When children are injured or ill, medical imaging can give doctors important information to help make kids well. But whether that’s an X-ray of a possibly fractured limb, a chest X-ray to check for pneumonia or a more advanced CT or PET scan, these procedures expose children to radiation.
Marvin Nelson, M.D., is chairman of the department of radiology at Children’s Hospital Los Angeles, where they perform as many as 130,000 imaging exams a year and also offer imaging through outpatient clinics. He suggests parents visit the Image Gently website (www.imagegently.org) to learn more about keeping children’s radiation exposure to a minimum. He also offers additional information and tips.
Why should we be concerned about our children’s exposure to radiation?
Children are still developing, so everybody is concerned that exposure to large amounts of radiation can ultimately cause leukemia or cancer in some form later on in life.
But imaging can be an important tool, right?
When kids are sick, you need to get the information to get them well as quick as possible, so I don’t think that you should be afraid of having an imaging study done on your child if it’s medically indicated. But you want to make sure that it’s done correctly and done in the proper way when it is needed.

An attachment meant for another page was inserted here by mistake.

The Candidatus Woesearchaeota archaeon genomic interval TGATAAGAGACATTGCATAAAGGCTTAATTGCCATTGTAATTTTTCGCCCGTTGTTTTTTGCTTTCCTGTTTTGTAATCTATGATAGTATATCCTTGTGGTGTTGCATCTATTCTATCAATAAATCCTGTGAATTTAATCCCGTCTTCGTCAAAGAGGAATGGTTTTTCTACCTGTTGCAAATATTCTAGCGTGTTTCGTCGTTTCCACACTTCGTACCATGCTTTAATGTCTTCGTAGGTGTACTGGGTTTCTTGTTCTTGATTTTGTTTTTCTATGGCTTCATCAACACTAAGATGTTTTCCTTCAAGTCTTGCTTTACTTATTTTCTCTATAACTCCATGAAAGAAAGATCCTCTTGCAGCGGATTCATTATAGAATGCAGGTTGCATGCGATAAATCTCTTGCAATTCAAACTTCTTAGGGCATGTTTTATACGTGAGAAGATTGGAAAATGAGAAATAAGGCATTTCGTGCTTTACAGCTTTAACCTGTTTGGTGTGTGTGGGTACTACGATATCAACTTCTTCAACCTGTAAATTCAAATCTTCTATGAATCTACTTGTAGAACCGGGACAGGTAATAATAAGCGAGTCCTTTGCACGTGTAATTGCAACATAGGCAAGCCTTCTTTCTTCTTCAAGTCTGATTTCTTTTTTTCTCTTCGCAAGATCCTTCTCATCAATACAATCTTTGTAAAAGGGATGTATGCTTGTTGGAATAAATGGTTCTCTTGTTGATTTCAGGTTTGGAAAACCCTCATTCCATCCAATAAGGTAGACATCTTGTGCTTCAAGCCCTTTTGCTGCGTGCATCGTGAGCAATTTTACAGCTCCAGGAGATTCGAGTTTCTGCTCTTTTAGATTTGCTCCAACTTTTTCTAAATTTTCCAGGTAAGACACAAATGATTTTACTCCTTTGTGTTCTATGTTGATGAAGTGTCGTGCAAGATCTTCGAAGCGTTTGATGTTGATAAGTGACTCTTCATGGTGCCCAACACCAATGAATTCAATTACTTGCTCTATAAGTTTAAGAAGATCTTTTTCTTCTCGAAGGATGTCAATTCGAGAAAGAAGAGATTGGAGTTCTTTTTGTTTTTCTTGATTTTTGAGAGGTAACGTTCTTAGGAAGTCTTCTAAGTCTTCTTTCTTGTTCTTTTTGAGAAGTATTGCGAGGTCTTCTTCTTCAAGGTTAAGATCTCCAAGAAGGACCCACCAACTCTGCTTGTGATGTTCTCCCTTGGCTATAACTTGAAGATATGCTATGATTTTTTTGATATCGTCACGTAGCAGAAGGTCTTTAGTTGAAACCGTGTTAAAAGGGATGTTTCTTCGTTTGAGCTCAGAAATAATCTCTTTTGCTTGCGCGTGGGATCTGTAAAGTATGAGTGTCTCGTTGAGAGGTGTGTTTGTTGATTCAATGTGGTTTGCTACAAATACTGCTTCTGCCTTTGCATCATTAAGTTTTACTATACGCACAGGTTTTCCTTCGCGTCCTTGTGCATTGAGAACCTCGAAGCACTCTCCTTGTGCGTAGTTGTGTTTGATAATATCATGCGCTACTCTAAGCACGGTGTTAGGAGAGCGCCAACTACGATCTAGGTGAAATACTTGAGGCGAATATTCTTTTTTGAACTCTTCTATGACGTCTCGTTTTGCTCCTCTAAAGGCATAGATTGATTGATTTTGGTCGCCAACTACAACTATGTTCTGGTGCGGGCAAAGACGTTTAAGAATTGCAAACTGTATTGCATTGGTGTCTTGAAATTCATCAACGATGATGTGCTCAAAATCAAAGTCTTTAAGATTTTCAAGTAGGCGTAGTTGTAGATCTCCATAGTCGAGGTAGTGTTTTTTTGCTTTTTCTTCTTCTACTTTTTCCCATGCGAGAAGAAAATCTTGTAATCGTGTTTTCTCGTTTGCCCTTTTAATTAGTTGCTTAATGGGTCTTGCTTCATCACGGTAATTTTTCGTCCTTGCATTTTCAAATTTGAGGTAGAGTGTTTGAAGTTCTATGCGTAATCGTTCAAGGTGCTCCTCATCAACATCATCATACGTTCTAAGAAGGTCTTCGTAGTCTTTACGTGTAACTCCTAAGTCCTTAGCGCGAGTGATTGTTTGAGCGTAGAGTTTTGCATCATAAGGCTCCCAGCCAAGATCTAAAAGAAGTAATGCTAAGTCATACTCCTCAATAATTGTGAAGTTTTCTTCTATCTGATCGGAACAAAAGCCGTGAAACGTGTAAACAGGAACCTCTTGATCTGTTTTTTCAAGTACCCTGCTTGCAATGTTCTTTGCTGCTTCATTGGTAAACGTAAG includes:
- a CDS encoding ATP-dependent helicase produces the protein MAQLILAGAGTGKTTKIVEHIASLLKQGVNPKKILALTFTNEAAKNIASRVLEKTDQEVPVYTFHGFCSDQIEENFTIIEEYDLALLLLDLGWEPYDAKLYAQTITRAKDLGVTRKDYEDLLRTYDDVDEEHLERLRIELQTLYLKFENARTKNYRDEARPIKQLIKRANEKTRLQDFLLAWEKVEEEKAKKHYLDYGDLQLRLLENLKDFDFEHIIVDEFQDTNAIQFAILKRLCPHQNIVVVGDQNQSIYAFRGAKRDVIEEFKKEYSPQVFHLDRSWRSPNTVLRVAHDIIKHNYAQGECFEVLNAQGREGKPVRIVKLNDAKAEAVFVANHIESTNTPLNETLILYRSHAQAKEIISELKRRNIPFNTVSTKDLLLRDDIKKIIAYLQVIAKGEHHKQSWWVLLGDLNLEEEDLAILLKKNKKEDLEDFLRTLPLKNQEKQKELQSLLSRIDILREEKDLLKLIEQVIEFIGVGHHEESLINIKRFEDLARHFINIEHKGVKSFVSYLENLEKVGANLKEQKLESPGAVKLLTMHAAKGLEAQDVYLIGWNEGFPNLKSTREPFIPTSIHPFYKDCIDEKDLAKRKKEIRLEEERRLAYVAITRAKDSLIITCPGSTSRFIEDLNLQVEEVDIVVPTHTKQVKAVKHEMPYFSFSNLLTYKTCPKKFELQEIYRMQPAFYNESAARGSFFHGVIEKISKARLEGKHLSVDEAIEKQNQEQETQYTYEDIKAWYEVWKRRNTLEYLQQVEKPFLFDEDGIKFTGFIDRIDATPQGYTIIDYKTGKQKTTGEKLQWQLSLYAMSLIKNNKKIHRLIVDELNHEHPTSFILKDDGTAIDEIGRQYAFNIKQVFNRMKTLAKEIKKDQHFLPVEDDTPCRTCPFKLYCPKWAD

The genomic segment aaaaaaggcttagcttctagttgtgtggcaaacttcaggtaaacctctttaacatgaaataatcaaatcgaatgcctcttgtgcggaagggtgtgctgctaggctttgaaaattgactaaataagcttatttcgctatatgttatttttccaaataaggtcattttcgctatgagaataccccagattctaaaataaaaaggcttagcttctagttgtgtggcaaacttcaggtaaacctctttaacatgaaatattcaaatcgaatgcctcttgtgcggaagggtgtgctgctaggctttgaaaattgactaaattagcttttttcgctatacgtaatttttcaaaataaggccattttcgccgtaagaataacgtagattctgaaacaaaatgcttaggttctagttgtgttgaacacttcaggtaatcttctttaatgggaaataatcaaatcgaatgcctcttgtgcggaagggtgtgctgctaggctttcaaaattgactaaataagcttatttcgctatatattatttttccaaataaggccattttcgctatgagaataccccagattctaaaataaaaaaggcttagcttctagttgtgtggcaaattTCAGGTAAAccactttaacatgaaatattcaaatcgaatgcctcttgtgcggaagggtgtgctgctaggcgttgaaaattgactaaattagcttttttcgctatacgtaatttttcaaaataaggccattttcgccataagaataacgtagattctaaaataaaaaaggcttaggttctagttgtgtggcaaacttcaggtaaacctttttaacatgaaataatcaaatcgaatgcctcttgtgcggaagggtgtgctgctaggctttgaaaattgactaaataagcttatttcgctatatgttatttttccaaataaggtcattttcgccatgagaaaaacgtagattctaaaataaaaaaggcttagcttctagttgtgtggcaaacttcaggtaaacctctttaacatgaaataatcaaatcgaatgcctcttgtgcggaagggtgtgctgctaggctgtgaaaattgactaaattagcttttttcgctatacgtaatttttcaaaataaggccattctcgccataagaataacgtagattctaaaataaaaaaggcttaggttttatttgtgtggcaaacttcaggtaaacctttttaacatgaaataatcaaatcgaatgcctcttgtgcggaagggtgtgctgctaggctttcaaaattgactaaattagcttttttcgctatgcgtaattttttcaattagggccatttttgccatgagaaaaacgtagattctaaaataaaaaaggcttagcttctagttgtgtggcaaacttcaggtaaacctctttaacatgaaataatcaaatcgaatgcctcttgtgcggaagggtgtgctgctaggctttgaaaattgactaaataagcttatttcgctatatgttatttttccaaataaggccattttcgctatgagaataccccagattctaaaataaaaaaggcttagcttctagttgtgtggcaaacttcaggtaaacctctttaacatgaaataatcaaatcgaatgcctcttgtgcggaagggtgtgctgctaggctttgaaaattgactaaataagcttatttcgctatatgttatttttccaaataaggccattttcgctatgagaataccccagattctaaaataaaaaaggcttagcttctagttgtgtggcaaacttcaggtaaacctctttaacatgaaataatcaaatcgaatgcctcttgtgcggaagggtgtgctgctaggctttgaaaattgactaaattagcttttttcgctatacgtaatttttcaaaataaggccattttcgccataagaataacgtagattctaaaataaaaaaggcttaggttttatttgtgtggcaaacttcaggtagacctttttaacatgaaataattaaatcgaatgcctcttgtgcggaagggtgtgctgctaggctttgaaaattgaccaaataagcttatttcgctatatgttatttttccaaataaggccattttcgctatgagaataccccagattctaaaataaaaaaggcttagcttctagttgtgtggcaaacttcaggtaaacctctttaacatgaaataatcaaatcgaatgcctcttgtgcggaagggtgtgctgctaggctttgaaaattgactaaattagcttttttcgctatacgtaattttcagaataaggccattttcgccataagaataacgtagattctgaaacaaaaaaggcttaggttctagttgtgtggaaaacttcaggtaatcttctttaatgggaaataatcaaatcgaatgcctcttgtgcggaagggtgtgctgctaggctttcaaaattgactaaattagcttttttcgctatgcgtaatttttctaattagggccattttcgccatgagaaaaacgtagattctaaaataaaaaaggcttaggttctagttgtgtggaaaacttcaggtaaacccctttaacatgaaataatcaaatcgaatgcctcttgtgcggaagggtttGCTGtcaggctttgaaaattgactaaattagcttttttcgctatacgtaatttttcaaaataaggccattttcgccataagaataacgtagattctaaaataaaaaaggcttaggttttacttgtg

Can you put radiation exposure from imaging into real-world context for us?
A chest X-ray would be equivalent to about one normal day of our background radiation. A CT scan of the head would be about eight months of background radiation, and a CT scan of the abdomen would be about 20 months of background radiation.
Why is it that different types of imaging procedures expose people to different levels of radiation?
A plain X-ray is just shooting the beam once and getting it across to the detector to make the image. A CT scan is like taking thousands of images to reconstruct what the inside of your body looks like. It’s a beam that passes through your body as it continuously goes around.
Does exposure vary with the individual piece of equipment?
That can vary quite a bit. For instance, newer CT scanners have software that allows us to use much, much, much lower doses to make the same quality of images. And all these machines can be adjusted to lower the doses specifically for children. Kids that happen to venture into places that mostly do adults, that don’t know how to adjust the doses down, often end up getting exposed to adult levels of radiation when they don’t need to be. It’s critical for the parents to ask ahead of time, “Are you adjusting the dosage for a child?”
If a parent is told their child needs to have an imaging procedure done, what other questions should they ask?
I think it’s important that they ask if they have pediatric radiologists looking at the imaging studies and interpreting them. It means they have doctors who know about the diseases that happen in kids, because they’re very different than adult diseases.
Our technicians are trained specifically to work with children of all sizes. And we also have equipment we’ve modified specifically to make it safer and more appropriate for children. Also, sometimes for MRI scans or for long CT scans, children need to hold perfectly still to get the proper images. Going to a pediatric facility where we have people who know what they are doing when children need to be sedated so they can hold still is extremely important.